The sacred texts of Zend Avesta and Vendidad mentions Varəna, the Avestan predecessor of the name for Bannu, as one of the sixteen most beautiful and perfect lands created by Ahura Mazda.[7] Bannu is the homeland and birthplace of FerΘraētaona/Frēdōn/Afrīḏūn;[8]:47–50

 Bas-Relief of Shah Ardashir II Receiving Crown of Blessing from Ahura Mazda (or Shapur II).

British era (1861–1947)Edit[edit]

After the British annexation of Punjab, then including parts of the North-West Frontier Province (NWFP), the valley was administered by Herbert Edwardes.[5] As a result of his administration, the region became a source of strong support[clarification needed], during the Indian Rebellion of 1857. Although the valley itself was peaceful, it was subject to incursions from the Waziri tribes of the Tochi Valley and the neighbouring hills. The primary export of the region was wheat, Salt and alumwere also quarried at Kalabagh.[5]

As of 1911, the Indus had no bridges within the district, but was navigable for local boats throughout its course of 76 mi (122 km).[5]

Bannu[4] was used as the base of operations for all punitive expeditions undertaken by troops of the British empire to the Tochi Valley and the Waziristan frontier. A military road led from the town of Bannu toward Dera Ismail Khan.[2] This road was built by military engineers under the supervision of a Bannu engineer, Ram N. Mullick. Mullick graduated from Banaras Engineering College[5] and had served in Iraq and Lahore as an expert in heavy earth-moving equipment before the independence of Pakistan in 1947.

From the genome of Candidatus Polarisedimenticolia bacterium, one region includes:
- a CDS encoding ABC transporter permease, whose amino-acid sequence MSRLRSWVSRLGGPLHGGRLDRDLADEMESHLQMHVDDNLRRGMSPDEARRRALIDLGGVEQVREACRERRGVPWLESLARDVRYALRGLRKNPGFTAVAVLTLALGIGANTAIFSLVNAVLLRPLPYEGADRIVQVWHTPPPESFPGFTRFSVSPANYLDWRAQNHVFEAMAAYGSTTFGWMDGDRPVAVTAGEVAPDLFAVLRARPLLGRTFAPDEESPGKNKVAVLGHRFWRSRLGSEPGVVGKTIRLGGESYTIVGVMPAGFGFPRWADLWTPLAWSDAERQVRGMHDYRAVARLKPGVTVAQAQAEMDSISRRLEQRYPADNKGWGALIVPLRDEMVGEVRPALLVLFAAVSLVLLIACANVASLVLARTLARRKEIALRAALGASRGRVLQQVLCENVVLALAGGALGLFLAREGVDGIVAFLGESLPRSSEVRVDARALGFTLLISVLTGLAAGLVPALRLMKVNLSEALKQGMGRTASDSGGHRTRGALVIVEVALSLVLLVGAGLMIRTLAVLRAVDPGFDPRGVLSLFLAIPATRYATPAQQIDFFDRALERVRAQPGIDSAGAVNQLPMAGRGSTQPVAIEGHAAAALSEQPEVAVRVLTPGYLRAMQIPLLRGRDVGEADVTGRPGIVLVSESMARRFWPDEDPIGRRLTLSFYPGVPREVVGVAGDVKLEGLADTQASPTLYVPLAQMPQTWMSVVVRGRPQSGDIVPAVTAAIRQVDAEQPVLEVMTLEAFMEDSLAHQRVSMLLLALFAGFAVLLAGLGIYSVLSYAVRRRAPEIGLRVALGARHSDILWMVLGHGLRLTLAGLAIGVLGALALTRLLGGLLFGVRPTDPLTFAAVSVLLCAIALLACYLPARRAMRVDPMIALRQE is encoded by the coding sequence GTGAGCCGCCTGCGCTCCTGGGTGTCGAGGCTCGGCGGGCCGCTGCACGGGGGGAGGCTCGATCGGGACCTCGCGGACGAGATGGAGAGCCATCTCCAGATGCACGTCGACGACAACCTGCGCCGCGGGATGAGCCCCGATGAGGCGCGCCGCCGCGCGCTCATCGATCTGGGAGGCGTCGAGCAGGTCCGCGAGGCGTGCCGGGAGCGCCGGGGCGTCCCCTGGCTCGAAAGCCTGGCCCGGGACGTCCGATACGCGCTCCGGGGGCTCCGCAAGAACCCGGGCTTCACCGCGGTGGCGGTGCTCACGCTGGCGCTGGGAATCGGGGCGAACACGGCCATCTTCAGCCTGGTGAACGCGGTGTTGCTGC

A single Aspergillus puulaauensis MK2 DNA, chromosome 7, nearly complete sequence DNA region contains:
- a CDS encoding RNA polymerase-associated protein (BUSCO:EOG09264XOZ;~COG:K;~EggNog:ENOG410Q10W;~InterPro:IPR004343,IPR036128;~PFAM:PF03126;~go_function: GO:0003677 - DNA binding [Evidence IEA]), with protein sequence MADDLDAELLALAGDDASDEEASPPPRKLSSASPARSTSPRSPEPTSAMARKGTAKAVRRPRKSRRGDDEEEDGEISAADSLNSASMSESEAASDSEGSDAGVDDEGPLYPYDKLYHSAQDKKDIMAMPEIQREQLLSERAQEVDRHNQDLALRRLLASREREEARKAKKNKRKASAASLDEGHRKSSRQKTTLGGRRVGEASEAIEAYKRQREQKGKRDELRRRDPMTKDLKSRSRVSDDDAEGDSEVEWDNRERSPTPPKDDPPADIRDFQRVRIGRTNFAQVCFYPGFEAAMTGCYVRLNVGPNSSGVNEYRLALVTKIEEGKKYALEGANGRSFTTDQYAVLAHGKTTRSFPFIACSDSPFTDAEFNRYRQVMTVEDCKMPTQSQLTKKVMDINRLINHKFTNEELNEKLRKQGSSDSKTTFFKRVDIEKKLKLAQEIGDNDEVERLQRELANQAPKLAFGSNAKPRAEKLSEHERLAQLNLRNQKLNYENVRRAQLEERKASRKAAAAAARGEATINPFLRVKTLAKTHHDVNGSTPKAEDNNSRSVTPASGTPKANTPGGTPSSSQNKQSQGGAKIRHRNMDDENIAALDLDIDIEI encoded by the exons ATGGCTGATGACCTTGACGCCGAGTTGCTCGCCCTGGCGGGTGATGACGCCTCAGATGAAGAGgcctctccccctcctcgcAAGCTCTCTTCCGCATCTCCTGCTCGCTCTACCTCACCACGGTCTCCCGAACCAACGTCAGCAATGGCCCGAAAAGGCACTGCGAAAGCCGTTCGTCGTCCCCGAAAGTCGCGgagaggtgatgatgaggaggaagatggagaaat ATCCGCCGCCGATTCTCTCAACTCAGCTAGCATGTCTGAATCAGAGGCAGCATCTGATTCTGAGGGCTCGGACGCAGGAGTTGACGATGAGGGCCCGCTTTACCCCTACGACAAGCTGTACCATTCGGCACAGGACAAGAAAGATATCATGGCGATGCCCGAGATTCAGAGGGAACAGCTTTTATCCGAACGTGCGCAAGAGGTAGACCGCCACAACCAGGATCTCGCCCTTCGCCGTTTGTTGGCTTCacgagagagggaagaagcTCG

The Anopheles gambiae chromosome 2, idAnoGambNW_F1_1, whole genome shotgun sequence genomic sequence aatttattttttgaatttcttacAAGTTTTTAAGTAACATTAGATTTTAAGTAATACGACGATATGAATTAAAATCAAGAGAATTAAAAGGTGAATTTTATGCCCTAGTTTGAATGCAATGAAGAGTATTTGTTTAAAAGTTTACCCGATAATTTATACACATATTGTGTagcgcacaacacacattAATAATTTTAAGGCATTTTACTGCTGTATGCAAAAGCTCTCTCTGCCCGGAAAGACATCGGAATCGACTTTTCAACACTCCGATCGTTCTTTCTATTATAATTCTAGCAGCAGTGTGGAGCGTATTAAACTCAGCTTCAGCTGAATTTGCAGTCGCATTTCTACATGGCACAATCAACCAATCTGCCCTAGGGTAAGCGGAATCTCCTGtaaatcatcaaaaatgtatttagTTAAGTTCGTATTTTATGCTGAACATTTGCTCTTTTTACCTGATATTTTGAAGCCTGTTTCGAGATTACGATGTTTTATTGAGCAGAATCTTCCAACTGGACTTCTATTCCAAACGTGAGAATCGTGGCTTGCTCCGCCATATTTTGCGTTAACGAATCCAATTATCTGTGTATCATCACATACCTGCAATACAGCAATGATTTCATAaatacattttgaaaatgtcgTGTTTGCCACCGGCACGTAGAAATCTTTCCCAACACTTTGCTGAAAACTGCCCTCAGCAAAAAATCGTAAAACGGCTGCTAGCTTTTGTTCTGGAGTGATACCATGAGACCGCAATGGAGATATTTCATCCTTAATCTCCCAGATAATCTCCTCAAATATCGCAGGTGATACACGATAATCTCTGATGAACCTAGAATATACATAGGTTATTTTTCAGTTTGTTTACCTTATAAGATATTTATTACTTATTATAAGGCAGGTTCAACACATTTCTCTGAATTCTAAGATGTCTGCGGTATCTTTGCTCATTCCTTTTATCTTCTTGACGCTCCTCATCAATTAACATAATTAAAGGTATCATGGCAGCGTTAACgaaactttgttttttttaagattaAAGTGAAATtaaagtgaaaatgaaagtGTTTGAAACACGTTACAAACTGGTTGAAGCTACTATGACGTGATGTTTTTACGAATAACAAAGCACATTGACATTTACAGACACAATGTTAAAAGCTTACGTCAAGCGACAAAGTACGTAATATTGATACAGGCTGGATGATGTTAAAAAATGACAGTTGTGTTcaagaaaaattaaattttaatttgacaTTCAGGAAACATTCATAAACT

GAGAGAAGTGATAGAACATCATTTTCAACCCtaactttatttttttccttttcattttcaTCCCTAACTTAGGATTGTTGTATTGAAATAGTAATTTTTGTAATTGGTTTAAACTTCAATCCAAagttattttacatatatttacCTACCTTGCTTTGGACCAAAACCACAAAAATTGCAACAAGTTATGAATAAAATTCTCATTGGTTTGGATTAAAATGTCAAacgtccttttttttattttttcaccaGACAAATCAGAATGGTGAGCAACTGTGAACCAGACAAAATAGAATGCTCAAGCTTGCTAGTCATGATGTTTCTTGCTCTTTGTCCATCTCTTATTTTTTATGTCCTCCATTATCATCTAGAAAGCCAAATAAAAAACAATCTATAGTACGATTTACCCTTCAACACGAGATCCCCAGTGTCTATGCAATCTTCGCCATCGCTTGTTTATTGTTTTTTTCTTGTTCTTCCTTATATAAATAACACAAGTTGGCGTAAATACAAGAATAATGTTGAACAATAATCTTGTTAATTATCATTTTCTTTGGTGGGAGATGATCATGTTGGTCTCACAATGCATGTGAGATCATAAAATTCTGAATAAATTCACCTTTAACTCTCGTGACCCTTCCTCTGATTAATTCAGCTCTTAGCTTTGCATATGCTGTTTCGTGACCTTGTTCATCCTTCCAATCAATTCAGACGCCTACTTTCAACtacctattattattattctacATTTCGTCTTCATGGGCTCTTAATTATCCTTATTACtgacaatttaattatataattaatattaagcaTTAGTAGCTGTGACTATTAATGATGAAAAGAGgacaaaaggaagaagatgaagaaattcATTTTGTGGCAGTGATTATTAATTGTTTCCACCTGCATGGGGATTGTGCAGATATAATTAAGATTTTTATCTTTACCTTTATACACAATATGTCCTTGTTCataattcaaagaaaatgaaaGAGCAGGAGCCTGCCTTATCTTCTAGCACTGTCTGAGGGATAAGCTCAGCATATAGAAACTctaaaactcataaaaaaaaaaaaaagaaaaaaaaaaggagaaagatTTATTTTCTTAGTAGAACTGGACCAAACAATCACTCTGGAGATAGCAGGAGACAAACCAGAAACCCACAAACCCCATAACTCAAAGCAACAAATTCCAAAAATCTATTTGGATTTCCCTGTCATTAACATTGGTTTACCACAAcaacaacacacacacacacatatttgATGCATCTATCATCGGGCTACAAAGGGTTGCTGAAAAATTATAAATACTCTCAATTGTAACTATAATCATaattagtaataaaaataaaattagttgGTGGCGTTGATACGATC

According to the Imperial British Gazetteer, Bannu was described by the following:

[The population in 1901 was] 14,291, including cantonment and civil lines (4,349). It was founded in 1848 by Lieutenant (afterwards Sir Herbert) Edwardes, who selected the site for political reasons. The fort, erected at the same time, bore the name of Dhulipgarh (Dalipgarh), in honour of the Maharaja of Lahore; and the bazar was also known as Dhulipnagar (Dalipnagar). A town gradually grew up around the bazar, and many Hindko speaking Hindu traders moved there from Bazar Ahmad Khan, which had formed the commercial center of the Bannu valley prior to annexation. The Church Missionary Society supports a small church and a high school founded in 1865. The cantonment centers in the fort of Dhulipgarh. Its garrison consists of a mountain battery, a regiment of native cavalry, and two regiments of infantry. The municipality was constituted in 1867.